The court reviews a denial under an “abuse of discretion” standard, requiring it to give great deference to the financially- conflicted insurance company’s decision. Courts have even upheld the insurance company’s administrative appeal decision while expressly stating that it is contrary to how the court would have ruled independently on the evidence. 

Choice of venue and choice of law considerations are critical because they can impact the standard of review, as some states have laws prohibiting “abuse of discretion” review, and such laws apply in ERISA cases. Most of the governing substantive law, however, is either ERISA-specific or federal common law jurisprudence, with much disagreement on many issues among and even within federal court jurisdictions.

WARNING 2: But most important, and most pertinent to the impact of the administrative appeal, the federal judge in an ERISA case cannot consider any evidence that was not made part of the administrative record, during the administrative appeal process, before suit is filed.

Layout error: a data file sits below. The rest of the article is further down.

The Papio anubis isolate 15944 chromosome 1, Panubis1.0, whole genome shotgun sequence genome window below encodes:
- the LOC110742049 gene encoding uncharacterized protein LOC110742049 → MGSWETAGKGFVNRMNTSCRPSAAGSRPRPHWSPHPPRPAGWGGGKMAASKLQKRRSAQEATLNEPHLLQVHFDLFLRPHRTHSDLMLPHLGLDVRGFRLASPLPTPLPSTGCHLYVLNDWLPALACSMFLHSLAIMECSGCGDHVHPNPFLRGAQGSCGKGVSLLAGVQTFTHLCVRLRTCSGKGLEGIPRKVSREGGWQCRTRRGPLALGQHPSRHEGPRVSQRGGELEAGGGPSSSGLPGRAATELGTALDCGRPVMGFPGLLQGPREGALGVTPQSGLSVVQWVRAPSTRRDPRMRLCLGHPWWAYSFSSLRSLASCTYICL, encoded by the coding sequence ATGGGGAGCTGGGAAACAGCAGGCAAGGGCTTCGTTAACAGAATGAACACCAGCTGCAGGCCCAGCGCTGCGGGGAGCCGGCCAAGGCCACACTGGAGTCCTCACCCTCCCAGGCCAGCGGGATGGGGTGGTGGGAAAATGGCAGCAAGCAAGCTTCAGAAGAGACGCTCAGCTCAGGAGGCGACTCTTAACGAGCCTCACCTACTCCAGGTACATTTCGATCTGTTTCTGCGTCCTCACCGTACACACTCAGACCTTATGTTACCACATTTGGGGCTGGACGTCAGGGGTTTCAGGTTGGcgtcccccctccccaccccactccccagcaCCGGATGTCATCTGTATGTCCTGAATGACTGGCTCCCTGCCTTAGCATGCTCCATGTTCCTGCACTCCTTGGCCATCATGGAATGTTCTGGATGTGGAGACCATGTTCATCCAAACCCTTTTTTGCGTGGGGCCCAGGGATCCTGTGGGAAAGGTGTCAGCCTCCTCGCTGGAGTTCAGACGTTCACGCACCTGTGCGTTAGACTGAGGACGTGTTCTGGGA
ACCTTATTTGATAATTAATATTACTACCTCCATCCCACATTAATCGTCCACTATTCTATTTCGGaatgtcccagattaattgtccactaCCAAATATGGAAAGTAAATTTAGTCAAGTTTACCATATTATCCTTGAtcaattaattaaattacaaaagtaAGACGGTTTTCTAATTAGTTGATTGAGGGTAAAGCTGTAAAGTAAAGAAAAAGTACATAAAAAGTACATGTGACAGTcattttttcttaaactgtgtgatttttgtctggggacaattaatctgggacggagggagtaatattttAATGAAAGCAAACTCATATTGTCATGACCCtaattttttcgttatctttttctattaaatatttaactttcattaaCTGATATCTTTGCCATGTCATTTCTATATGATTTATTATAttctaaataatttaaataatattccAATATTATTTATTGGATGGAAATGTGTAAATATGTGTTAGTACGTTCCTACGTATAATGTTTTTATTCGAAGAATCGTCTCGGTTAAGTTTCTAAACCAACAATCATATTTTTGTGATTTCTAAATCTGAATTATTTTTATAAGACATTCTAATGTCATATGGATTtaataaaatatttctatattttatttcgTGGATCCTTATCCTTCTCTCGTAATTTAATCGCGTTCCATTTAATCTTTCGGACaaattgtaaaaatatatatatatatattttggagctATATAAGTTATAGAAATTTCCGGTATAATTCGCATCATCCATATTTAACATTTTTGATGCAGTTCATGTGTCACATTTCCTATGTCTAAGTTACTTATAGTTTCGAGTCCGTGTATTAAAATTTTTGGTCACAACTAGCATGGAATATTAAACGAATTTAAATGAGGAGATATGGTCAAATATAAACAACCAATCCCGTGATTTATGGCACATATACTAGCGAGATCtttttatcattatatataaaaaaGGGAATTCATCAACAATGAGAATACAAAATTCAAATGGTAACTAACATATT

The insurance companies and their attorneys know this. So they load the administrative record with evidence and reports of their own consulting “experts” favorable to their position in denying the claim. 

Most claimants and many attorneys don’t know this. So most claimants and many attorneys file “administrative appeals”, but submit no supporting evidence beyond medical records. They basically argue how unfair the denial is after they paid policy premiums for years. The arguments may be true, but they are not “evidence” that the insurance company or the court must consider. Filing an administrative appeal this way does absolutely nothing to help the claim, and it’s exactly what the insurance company hopes a claimant will do. It wastes the claimant’s best and only opportunity to build the best case for reversal, either on administrative appeal, or in court if the insurer denies the claim again.

But you won’t make that mistake. Instead, you’re going to BUILD a great appeal systematically as follows.